I just tend to think, that in this case, a little artificial price manipulation (setting a floor price and moving it up over time) by our govt might help to make that a steady, predictable rise that people could adapt to, rather than large swings. It might be easier for us overall?

Part of that is complicated by the fact that the price of fossil fuel does not include the environmental damage it does (tough to put a $ figure on though). So it appears 'cheap' relative to more environmentally benign products. So, it might not be price manipulation as much as it is trying to make it reflect it's 'true' price?

No matter what approach is taken, I am confident that our legislators will screw it up ;(

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Old 11-15-2007, 11:04 AM   #13
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Example: Not many farmers keep two diesel tanks, one with taxed fuel and one with not-taxed fuel. Wanna bet the not-taxed fuel makes it into the farmers diesel pickup?
That would NEVER happen! NEVER, I tell you! NEVER!

Farmers are the backbone of this great country, the nerve of you, making accusations like that! You commie!

-ERD50 (ummmm, yes, I lived on a farm for a while, farm gasoline had lower taxes too, Or at least that's what I heard )
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Old 11-15-2007, 12:17 PM   #14
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We had a Diesel Rabbit too. Cried when it died.
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Old 11-15-2007, 03:14 PM   #15
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I recently picked up this 2004 Ford Mondeo Estate for my growing family. It's a 5 speed diesel. It has the TDDI engine which is the predecessor of the TDCI which is what Ford uses now. I love it so far. I get around 40 MPG which is great considering the cars size. No problems in the -10C (14F) weather either. They "winterize" the diesel sold at the filling stations.

Diesels are very popular here and you can find virtually any car/truck/van with multiple diesel engine choices.


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Old 11-15-2007, 03:19 PM   #16
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Example: Not many farmers keep two diesel tanks, one with taxed fuel and one with not-taxed fuel. Wanna bet the not-taxed fuel makes it into the farmers diesel pickup?
It's a federal $0K fine if they catch you. Boy do the farmers get mad. It's their right to not pay taxes.

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Old 11-15-2007, 10:35 PM   #17
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Like REWahoo; I have a 400 hp Cummins ISP deisel engine to feed with over priced fuel. The ISP is also a very clean engine with very low particulate. I don't pretent to compare a 400hp motorhome engine with a care engine for fuel economy but the issue is price and I hate to have to pay more for diesel than for gasoline which requires more refining.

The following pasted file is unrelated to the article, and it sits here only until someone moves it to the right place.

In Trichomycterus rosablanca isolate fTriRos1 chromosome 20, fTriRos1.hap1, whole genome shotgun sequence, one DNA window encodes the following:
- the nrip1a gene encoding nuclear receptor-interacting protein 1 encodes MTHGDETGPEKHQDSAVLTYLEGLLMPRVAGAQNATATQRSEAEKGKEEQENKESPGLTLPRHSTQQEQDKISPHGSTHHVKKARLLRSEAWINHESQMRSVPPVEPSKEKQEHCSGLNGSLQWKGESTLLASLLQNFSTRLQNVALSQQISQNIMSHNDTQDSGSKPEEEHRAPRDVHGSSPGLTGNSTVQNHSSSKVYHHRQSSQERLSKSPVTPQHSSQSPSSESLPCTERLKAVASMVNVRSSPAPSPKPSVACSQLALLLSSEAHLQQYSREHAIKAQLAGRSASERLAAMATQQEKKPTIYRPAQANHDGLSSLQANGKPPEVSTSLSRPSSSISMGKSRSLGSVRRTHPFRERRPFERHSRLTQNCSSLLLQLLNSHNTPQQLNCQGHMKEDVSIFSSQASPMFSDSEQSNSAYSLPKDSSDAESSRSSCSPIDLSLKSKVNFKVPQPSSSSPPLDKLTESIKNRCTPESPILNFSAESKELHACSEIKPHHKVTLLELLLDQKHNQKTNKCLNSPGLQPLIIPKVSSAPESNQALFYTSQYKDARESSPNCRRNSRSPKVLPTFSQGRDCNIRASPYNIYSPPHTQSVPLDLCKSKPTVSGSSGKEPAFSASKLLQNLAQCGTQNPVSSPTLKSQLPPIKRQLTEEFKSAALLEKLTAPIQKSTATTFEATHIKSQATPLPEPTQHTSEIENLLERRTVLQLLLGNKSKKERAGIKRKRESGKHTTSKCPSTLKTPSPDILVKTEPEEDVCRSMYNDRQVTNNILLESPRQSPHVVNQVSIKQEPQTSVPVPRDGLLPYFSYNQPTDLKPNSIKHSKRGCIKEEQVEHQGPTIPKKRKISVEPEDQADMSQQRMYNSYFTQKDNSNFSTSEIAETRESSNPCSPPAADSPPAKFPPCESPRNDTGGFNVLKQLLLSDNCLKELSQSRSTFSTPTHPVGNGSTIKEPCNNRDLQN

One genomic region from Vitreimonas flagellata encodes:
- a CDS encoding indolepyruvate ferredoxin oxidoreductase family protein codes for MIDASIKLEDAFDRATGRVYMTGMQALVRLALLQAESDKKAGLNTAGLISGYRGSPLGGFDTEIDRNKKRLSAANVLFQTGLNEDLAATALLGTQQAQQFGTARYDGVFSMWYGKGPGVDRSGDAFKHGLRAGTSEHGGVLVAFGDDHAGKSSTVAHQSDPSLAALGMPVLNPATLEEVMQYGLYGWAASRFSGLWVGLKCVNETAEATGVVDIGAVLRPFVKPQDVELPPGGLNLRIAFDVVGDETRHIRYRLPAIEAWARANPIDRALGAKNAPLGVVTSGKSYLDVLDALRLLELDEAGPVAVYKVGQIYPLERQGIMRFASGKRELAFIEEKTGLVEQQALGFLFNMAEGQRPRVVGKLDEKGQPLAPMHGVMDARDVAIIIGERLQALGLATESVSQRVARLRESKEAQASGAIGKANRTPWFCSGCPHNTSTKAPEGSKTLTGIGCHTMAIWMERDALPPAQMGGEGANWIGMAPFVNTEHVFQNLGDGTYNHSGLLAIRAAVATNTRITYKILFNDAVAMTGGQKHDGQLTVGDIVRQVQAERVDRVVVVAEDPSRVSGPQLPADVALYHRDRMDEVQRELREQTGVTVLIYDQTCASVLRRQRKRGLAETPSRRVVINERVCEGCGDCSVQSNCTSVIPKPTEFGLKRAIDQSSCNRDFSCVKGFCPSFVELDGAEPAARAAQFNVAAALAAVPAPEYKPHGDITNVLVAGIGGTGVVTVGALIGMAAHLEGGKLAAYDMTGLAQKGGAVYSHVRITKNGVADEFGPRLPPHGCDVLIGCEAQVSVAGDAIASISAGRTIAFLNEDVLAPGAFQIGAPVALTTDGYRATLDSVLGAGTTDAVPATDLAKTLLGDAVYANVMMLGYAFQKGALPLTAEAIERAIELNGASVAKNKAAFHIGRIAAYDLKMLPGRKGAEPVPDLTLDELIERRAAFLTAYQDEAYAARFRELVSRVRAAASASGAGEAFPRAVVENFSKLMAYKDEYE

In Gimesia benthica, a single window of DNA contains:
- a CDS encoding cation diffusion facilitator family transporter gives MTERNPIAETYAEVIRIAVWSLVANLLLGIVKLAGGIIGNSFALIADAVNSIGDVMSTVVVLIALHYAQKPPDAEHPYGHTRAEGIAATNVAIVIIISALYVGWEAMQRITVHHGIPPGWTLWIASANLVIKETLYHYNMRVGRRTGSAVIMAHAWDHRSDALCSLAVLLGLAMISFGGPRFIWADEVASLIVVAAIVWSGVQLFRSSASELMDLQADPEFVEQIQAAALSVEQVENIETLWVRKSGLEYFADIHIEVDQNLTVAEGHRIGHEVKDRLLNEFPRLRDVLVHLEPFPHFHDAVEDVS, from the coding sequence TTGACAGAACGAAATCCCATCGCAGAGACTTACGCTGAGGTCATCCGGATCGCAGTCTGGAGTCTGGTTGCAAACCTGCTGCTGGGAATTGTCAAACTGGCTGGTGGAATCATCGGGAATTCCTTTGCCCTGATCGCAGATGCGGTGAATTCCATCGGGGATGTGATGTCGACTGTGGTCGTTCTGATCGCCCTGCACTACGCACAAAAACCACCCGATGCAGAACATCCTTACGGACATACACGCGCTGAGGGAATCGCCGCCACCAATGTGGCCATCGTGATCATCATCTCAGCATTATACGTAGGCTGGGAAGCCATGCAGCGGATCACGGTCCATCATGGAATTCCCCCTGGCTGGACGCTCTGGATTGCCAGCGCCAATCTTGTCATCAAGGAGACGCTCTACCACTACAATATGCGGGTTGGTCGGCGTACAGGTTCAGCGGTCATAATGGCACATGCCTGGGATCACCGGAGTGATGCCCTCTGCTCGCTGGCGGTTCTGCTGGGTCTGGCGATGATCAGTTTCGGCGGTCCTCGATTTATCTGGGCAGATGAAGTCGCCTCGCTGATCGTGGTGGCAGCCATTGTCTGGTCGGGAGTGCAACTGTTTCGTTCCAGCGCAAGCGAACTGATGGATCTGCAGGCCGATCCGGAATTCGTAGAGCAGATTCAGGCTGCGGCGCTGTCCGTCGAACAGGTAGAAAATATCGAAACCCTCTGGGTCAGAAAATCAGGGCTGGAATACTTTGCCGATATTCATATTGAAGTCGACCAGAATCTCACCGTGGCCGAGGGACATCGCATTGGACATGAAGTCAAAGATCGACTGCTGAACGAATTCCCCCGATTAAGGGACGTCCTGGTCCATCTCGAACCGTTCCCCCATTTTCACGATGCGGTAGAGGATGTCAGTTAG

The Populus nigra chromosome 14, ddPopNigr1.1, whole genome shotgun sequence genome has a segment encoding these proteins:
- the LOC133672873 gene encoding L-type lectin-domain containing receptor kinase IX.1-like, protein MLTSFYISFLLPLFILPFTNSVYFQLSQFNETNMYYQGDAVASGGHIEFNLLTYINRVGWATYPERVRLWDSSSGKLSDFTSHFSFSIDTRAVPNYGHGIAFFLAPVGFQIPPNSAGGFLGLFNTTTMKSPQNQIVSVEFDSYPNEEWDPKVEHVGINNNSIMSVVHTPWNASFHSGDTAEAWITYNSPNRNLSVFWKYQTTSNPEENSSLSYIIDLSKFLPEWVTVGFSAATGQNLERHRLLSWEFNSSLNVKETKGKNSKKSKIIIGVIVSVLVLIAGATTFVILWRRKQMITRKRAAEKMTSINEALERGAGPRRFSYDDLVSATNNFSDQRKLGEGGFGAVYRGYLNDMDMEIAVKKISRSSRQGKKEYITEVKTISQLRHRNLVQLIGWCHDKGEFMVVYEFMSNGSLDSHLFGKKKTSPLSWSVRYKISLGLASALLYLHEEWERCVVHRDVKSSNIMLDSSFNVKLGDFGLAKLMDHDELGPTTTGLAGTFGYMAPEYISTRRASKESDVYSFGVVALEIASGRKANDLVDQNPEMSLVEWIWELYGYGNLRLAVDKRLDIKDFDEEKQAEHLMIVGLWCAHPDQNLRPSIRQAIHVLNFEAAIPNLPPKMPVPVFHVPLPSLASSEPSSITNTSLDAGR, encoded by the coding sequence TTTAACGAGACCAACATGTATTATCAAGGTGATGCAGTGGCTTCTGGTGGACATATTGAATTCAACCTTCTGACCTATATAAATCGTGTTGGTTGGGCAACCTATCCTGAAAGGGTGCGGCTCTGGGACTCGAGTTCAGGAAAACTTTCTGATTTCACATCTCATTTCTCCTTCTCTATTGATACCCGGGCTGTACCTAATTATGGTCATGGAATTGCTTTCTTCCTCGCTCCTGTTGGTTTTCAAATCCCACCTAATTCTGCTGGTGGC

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Old 11-15-2007, 11:04 PM   #18
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Since diesel engines are more efficient and can run biodiesel I wonder why they are not encouraged more in this country? I believe that taxes not production cost make the price more than unleaded.
  1. Gas is Cheap (that one makes me very popular around the water cooler)
  2. We have NO energy policy
  3. The engines are cleaner now (at least when new), but fueling them is still unpleasant
So...which diesel do they use? Is it from Daimler?
If you buy diesel in an area where big rigs buy, it is priced at or below reg unleaded. Shop around. Locations that only serve automobile tend to price diesel at or above premium.
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Old 11-15-2007, 11:26 PM   #19
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Since diesel engines are more efficient and can run biodiesel I wonder why they are not encouraged more in this country?
I'm not certain we can grow enough oil crops to produce enough oil to make much of a dent in fossil oil needs.

The stories about using french fry oil are great, and individuals might be able to do that on the cheap, but I'm not sure it will go very far in supplying the country.

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Old 11-15-2007, 11:47 PM   #20
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Did 'WIP' buttons stop inflation?
-ERD50
The button was actually WIN -Whip Inflation Now.

I think I may still have a couple of them.

Ha